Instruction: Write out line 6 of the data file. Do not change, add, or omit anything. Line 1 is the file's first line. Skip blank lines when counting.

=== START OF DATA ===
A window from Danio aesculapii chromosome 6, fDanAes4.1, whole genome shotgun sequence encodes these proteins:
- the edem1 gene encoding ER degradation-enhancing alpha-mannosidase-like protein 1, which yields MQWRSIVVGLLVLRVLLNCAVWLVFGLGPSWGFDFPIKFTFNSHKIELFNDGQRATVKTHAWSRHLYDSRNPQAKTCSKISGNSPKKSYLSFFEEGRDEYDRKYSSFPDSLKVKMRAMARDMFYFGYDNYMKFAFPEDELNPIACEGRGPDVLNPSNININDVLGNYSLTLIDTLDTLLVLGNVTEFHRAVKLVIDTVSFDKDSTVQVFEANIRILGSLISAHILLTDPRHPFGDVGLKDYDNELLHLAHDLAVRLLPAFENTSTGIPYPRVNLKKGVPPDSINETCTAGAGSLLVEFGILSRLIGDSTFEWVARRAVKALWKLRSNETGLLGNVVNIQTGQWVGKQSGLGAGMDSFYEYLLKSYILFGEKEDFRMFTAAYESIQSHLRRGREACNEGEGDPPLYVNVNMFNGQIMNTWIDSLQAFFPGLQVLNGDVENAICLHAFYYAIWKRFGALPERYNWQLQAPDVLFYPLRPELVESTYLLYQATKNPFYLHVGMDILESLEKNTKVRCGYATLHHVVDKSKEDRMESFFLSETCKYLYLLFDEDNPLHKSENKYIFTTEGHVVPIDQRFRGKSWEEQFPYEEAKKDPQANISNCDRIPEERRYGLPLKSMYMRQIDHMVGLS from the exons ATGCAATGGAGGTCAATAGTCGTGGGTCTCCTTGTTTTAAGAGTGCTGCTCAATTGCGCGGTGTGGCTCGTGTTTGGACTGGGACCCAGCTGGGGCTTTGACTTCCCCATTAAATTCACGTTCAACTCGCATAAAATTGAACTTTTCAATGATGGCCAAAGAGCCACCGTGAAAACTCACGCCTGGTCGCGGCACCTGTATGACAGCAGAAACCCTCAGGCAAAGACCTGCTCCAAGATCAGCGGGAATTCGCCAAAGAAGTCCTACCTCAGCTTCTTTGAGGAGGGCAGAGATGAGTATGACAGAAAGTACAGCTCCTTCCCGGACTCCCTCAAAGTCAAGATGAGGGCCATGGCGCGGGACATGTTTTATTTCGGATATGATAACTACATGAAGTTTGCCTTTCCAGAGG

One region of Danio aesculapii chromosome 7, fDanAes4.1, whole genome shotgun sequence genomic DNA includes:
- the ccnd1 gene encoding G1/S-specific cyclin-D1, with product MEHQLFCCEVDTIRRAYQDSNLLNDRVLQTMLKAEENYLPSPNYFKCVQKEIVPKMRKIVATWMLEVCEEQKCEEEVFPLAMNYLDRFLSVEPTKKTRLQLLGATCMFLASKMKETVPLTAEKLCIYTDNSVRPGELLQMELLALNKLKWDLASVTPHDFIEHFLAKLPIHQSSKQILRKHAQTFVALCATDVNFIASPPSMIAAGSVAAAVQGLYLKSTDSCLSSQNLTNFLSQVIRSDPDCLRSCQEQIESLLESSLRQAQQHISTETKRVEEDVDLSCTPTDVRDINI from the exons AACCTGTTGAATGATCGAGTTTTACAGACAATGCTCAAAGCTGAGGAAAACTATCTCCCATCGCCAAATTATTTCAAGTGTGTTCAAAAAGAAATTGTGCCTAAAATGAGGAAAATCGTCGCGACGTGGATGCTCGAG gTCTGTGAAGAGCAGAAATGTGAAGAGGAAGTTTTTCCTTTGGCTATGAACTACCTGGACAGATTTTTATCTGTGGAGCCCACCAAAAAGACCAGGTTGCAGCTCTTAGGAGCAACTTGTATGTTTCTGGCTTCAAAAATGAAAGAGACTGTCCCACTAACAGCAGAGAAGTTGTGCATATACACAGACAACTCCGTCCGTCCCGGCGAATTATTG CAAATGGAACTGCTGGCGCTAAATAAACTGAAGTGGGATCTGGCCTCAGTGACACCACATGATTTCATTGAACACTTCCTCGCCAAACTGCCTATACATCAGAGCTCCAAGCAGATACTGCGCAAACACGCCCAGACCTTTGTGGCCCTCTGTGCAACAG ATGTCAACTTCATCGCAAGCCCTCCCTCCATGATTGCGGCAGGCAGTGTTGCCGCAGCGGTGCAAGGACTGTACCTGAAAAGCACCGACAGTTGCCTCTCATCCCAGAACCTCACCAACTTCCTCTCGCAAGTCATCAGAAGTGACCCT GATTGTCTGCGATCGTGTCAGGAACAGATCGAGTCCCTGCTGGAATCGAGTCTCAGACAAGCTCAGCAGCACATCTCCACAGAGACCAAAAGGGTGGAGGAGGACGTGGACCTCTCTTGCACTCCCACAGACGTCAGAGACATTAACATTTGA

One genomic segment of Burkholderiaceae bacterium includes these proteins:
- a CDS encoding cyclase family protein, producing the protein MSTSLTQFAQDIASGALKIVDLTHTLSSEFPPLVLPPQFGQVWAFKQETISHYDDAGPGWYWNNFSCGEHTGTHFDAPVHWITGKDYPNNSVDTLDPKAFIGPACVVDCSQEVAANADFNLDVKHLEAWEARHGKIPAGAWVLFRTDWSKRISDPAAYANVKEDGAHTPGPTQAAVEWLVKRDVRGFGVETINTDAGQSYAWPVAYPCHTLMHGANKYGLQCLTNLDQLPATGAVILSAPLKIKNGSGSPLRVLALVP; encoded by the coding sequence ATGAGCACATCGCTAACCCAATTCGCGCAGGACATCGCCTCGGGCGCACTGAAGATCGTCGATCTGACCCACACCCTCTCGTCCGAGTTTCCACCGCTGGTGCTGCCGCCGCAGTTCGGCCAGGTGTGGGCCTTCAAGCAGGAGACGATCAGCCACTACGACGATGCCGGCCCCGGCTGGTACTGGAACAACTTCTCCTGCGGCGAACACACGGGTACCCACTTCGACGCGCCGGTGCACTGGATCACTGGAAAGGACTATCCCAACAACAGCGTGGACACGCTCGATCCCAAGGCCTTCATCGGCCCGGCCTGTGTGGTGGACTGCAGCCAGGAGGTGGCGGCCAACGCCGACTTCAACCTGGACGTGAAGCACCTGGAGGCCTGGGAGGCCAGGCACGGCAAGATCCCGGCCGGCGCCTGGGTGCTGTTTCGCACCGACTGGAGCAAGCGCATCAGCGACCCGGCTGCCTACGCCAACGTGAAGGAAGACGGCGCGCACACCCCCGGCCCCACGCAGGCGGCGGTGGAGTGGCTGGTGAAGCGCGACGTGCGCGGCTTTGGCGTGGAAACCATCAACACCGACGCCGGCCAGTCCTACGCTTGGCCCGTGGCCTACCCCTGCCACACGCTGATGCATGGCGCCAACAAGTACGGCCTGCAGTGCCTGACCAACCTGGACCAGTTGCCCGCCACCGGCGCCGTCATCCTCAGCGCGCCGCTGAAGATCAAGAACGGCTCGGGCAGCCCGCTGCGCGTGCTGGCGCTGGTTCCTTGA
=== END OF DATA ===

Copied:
- a CDS encoding cyclase family protein, producing the protein MSTSLTQFAQDIASGALKIVDLTHTLSSEFPPLVLPPQFGQVWAFKQETISHYDDAGPGWYWNNFSCGEHTGTHFDAPVHWITGKDYPNNSVDTLDPKAFIGPACVVDCSQEVAANADFNLDVKHLEAWEARHGKIPAGAWVLFRTDWSKRISDPAAYANVKEDGAHTPGPTQAAVEWLVKRDVRGFGVETINTDAGQSYAWPVAYPCHTLMHGANKYGLQCLTNLDQLPATGAVILSAPLKIKNGSGSPLRVLALVP; encoded by the coding sequence ATGAGCACATCGCTAACCCAATTCGCGCAGGACATCGCCTCGGGCGCACTGAAGATCGTCGATCTGACCCACACCCTCTCGTCCGAGTTTCCACCGCTGGTGCTGCCGCCGCAGTTCGGCCAGGTGTGGGCCTTCAAGCAGGAGACGATCAGCCACTACGACGATGCCGGCCCCGGCTGGTACTGGAACAACTTCTCCTGCGGCGAACACACGGGTACCCACTTCGACGCGCCGGTGCACTGGATCACTGGAAAGGACTATCCCAACAACAGCGTGGACACGCTCGATCCCAAGGCCTTCATCGGCCCGGCCTGTGTGGTGGACTGCAGCCAGGAGGTGGCGGCCAACGCCGACTTCAACCTGGACGTGAAGCACCTGGAGGCCTGGGAGGCCAGGCACGGCAAGATCCCGGCCGGCGCCTGGGTGCTGTTTCGCACCGACTGGAGCAAGCGCATCAGCGACCCGGCTGCCTACGCCAACGTGAAGGAAGACGGCGCGCACACCCCCGGCCCCACGCAGGCGGCGGTGGAGTGGCTGGTGAAGCGCGACGTGCGCGGCTTTGGCGTGGAAACCATCAACACCGACGCCGGCCAGTCCTACGCTTGGCCCGTGGCCTACCCCTGCCACACGCTGATGCATGGCGCCAACAAGTACGGCCTGCAGTGCCTGACCAACCTGGACCAGTTGCCCGCCACCGGCGCCGTCATCCTCAGCGCGCCGCTGAAGATCAAGAACGGCTCGGGCAGCCCGCTGCGCGTGCTGGCGCTGGTTCCTTGA